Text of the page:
If you are thinking about becoming sexually active, or if you are already engaging in sexual activity, you may be thinking about investing in a reliable form of birth control. When used effectively, birth control methods can help to guard against unplanned pregnancies, and may even help to protect against certain STDs. The diaphragm is a very popular choice for women when it comes to contraception. A very comfortable and affordable option, the diaphragm can be washed and reused, and has been proven to be very effective against pregnancy.
What is the Diaphragm?
The diaphragm is a type of barrier birth control that is used to prevent sperm from entering the uterus. Made out of a thin, flexible silicone rubber, the diaphragm looks much like a small dome or cup. Designed with a flexible ring around the top, the diaphragm is inserted into the vagina prior to sexual intercourse. The diaphragm should be used along with a spermicidal cream or jelly in order to increase its effectiveness. Diaphragms are available by prescription from your health care provider.
How Does the Diaphragm Work?
The diaphragm works by creating a barrier between sperm and your uterus. The diaphragm slides into place behind your pubic bone, completely covering your cervix. This prevents any sperm deposited during sexual intercourse from swimming through your cervix and into your uterus, where fertilization of an egg could take place. Spermicide placed inside of the dome and around the rim of the diaphragm helps to kill any sperm that comes into contact with it. As a result, sperm is prevented from slipping around the diaphragm and swimming into your uterus.
Fitting a Diaphragm
Unlike other birth control options, diaphragms need to be fitted by your health care provider. It is essential that you get a diaphragm that is well fitted because improperly fitted diaphragms can lead to pregnancy. During a pelvic exam (in which your health care practitioner feels your ovaries, fallopian tubes, and cervix) your vagina will be measured in order to determine the size of your diaphragm. Your doctor will insert a number of different sized rubber rings inside your vagina. Your diaphragm will correspond to the largest sized ring that you find comfortable.
It is important to get your health care provider to check the fitting of your diaphragm every year or so. If you gain or lose weight, become pregnant, or give birth to a baby, it is likely that your diaphragm will no longer fit properly. This could increase your chances of pregnancy. Diaphragms need to be replaced every two to three years. They typically cost between $30 and $70.
Using a Diaphragm
When you are fitted for your diaphragm, your health care provider will teach you how to insert, remove, and use your diaphragm properly. Diaphragms can be inserted up to six hours prior to intercourse. However, you will need to add more spermicide inside of your vagina every two hours, or each time you have sexual intercourse. For this reason, it is usually recommended that you insert your diaphragm no more than two hours prior to sexual intercourse.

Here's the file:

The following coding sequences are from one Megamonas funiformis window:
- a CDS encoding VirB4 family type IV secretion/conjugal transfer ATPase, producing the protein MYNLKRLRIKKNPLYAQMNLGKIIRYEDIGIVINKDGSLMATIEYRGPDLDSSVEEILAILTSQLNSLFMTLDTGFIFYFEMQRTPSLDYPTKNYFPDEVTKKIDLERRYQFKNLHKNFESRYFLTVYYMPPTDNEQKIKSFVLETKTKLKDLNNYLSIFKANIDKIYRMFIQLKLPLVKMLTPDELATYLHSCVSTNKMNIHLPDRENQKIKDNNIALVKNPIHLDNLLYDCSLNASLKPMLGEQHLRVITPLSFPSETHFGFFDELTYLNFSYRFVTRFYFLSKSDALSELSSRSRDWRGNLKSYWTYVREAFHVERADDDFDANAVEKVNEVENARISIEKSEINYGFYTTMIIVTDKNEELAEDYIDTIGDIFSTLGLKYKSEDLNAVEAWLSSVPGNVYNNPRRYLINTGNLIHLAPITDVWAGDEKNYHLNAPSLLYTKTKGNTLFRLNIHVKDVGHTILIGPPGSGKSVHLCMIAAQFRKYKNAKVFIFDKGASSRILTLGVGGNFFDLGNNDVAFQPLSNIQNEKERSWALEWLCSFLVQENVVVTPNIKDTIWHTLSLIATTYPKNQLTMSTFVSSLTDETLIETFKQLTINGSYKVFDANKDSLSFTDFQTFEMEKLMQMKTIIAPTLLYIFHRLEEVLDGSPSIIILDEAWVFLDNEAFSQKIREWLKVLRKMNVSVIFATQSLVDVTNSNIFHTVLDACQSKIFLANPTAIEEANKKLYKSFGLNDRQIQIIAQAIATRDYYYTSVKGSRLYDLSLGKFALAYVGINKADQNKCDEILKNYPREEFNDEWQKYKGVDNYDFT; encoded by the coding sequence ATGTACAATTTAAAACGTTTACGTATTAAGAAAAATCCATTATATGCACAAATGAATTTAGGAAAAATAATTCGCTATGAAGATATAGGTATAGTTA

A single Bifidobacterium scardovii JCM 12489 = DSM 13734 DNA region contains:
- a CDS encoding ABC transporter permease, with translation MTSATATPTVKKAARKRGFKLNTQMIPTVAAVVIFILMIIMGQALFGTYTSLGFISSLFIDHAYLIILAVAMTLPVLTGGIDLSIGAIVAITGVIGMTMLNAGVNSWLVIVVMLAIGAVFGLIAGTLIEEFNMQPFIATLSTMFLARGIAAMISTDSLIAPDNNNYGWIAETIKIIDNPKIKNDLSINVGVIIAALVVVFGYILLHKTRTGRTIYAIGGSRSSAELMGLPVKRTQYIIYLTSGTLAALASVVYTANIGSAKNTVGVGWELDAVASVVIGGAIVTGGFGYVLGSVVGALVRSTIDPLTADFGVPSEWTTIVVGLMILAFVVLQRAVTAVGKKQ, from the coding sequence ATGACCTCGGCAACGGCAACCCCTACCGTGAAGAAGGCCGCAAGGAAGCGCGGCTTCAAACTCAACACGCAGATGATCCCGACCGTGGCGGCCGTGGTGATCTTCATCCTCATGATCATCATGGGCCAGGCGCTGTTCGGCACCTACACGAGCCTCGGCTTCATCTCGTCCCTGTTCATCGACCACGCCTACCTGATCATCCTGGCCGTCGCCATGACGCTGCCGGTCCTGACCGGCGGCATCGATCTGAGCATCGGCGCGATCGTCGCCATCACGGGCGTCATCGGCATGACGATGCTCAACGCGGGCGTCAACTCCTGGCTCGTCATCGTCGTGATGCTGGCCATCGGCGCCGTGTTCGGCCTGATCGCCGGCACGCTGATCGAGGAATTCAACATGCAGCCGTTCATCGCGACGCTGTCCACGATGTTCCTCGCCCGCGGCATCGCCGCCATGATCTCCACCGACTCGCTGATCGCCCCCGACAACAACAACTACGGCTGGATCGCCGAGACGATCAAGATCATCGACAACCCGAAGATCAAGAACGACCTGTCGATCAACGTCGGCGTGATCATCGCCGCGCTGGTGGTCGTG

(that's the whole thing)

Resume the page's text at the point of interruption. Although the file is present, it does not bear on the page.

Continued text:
Before inserting your diaphragm, you will need to place spermicide jelly or cream inside of the cup of the diaphragm. About a teaspoon is required. Also rub spermicide around the rim and edges of the diaphragm. To insert the diaphragm, pinch the rim of the cup together, so that the diaphragm folds in half. Push it inside of your vagina until the diaphragm cannot move anymore. Fold the tip of the diaphragm up behind your pelvic bone. You should not be able to feel the diaphragm.
You should not remove the diaphragm until at least six hours after you have had sexual intercourse. Do not leave the diaphragm inside your vagina for more than 24 hours. To remove, place your finger under the rim of the diaphragm and pull down and out. Be careful not to puncture the rubber diaphragm with your fingernail. Wash the diaphragm with warm water and soap and place it inside of its protective case. Do not put talcum powder, vaginal creams, or oil-based lotions on the diaphragm; this can cause it to crack and increase your risk of pregnancy.
How Effective is the Diaphragm?
When used correctly, the diaphragm is a very effective way of guarding against an unplanned pregnancy. However, as with the cervical cap and Lea's Shield, the failure rate associated with the diaphragm does vary, depending upon how you use it. It is essential that your diaphragm fits well and that you use it every time you have sexual intercourse. You must also use it in combination with a spermicidal cream or jelly. When used perfectly, the diaphragm is more than 91% effective.
Advantages of Using the Diaphragm
The diaphragm is associated with a number of advantages:
- The diaphragm is easy to insert and remove.
- The diaphragm is inexpensive and reusable.
- When inserted correctly, the diaphragm cannot be felt by either partner.
- The diaphragm does not affect future fertility or your menstrual cycle.
Disadvantages of Using the Diaphragm
The diaphragm does come with a few disadvantages:
- If left in for more than 24 hours, the diaphragm can increase your risk of Toxic Shock Syndrome (TSS).
- Continual use of spermicide can irritate the lining of your vagina and possibly increase your risk of contracting an STD.
- The diaphragm can increase the likelihood of bladder infections.
- The diaphragm does not protect against STDs. In order to protect against STDs, it is imperative that you use a condom every time you have sex.
Visit Contraception Information Resource to learn more about diaphragms.